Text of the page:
Morning Must Reads: April 28

Mark Wilson—Getty Images The early morning sun rises behind the US Capitol Building in Washington, DC.

In the news: Obama's new sanctions on Putin; Iraq's first post-occupation parliamentary elections; Pope Francis announces two new saints; Obama's approval rating and the 2014 midterms; Gay rights push shifts its focus South and West; The untold story of Larry Page's incredible comeback

  • “Seeking to ratchet up pressure on Vladimir Putin, President Barack Obama said the United States will levy new sanctions Monday on Russian individuals and companies in retaliation for Moscow’s alleged provocations in Ukraine…” [AP]
  • On Monday morning, local time, the U.S. and the Philippines signed a 10 year pact that will give U.S. planes, warships and troops more access to the archipelagic nation…” [TIME]
  • “More than two years after the last U.S. troops left Iraq, as the country prepares for its first post-occupation parliamentary elections on Wednesday, its demoralized, under-equipped military is losing the fight against Islamist militants, who are better armed, better trained, and better motivated…” [WSJ]
  • Under the leadership of a young, battle-hardened rebel commander, the men entrusted with the first American missiles to be delivered to the Syrian war are engaged in an ambitious effort to forge a new, professional army.” [WashPost]
  • If there’s no two-state solution to the Israeli-Palestinian conflict soon, Israel risks becoming ‘an apartheid state,’ Secretary of State John Kerry told a room of influential world leaders in a closed-door meeting Friday.” [Daily Beast]
  • How India’s Iconic Gandhi Cap Has Changed Sides [BBC]
  • The Return of Geopolitics [Foreign Affairs]
  • Francis Names John Paul II, John XXIII As Saints [Boston Globe]
  • The White House Task Force to Protect Students From Sexual Assault is likely to release its recommendations on Tuesday…” [BuzzFeed]
  • One Therapist, $4 Million in 2012 Medicare Billing [NYT]
  • “Congress returns Monday afternoon for its longest run of the year — nine straight weeks when the lights will be on in at least one chamber. And, for so many glimmers of policymaking hope, it’s getting close to now-or-never time.” [Roll Call]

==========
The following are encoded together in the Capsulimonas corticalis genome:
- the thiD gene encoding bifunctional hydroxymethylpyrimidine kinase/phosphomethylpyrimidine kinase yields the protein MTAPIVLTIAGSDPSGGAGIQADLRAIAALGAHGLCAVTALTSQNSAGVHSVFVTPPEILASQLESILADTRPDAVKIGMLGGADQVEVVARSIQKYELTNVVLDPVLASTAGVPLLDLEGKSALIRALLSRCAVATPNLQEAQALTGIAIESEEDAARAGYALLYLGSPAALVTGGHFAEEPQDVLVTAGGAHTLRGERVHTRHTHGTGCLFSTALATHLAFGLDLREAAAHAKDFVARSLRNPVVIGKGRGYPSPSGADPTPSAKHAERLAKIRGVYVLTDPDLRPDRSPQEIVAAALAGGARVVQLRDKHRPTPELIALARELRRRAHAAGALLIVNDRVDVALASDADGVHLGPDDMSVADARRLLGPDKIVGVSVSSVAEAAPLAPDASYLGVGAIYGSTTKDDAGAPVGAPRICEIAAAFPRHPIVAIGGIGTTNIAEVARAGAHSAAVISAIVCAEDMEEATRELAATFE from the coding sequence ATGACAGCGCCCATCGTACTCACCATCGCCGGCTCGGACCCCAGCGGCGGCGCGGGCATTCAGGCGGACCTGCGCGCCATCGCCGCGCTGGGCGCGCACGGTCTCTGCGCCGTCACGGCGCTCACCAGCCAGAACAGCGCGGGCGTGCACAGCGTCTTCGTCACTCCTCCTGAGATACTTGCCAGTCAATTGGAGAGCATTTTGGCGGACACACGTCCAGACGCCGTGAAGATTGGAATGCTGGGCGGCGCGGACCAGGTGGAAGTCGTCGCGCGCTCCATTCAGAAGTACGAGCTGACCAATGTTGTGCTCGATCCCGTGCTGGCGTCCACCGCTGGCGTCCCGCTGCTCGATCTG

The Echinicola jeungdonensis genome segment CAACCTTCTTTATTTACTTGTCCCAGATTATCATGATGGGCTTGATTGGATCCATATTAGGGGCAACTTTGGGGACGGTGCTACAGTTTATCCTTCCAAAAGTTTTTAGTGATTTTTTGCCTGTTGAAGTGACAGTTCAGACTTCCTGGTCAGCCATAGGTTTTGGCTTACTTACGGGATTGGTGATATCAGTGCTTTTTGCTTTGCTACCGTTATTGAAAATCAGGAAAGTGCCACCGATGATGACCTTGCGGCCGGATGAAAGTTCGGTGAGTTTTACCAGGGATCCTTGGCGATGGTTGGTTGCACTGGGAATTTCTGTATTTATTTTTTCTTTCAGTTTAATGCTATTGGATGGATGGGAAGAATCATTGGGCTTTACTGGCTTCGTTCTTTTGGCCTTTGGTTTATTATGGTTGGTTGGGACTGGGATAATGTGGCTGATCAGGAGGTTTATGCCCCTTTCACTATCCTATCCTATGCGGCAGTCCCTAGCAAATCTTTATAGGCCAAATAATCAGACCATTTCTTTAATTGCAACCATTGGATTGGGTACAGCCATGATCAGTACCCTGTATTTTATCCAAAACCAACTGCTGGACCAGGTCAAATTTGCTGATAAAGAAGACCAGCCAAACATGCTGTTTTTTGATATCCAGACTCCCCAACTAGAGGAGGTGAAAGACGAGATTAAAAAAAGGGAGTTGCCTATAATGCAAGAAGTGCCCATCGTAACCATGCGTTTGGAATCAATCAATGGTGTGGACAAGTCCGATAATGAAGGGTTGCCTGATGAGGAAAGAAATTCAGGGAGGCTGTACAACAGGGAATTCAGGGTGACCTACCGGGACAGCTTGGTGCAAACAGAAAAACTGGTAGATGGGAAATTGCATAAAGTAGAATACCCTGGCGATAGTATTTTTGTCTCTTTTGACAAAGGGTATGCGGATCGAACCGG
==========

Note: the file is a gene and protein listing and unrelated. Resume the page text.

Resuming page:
• “The GOP-controlled House is pushing a bipartisan bill aimed at expanding access to charter-school funding and making it easier to open new charter schools modeled after those that have been the most successful.” [WSJ]
  • President Obama’s approval rating remains ominously weak among the constituencies that could tip the battle for control of the Senate in November…” [National Journal]
  • Paul Ryan’s Inner City Education [BuzzFeed]
  • The darkest secret in the big money world of the Republican coastal elite is that the most palatable alternative to a nominee such as Sen. Ted Cruz of Texas or Sen. Rand Paul of Kentucky would be Clinton, a familiar face on Wall Street following her tenure as a New York senator with relatively moderate views on taxation and financial regulation.” [Politico]
  • “The country’s leading gay rights groups and donors, after a decade focused on legalizing same-sex marriage, are embarking on a major drive to win more basic civil rights and workplace protections in Southern and Western states where the rapid progress of the movement has largely eluded millions of gay men and lesbians.” [NYT]
  • Sacramento Mayor Kevin Johnson said Sunday the National Basketball Players Assn. wants the NBA to bar Clippers owner Donald Sterling from playoff games the rest of this season and impose the maximum penalty allowed under league bylaws if racist remarks purportedly made by Sterling can be verified as his.” [L.A. Times]
  • The Untold Story of Larry Page’s Incredible Comeback [BI]
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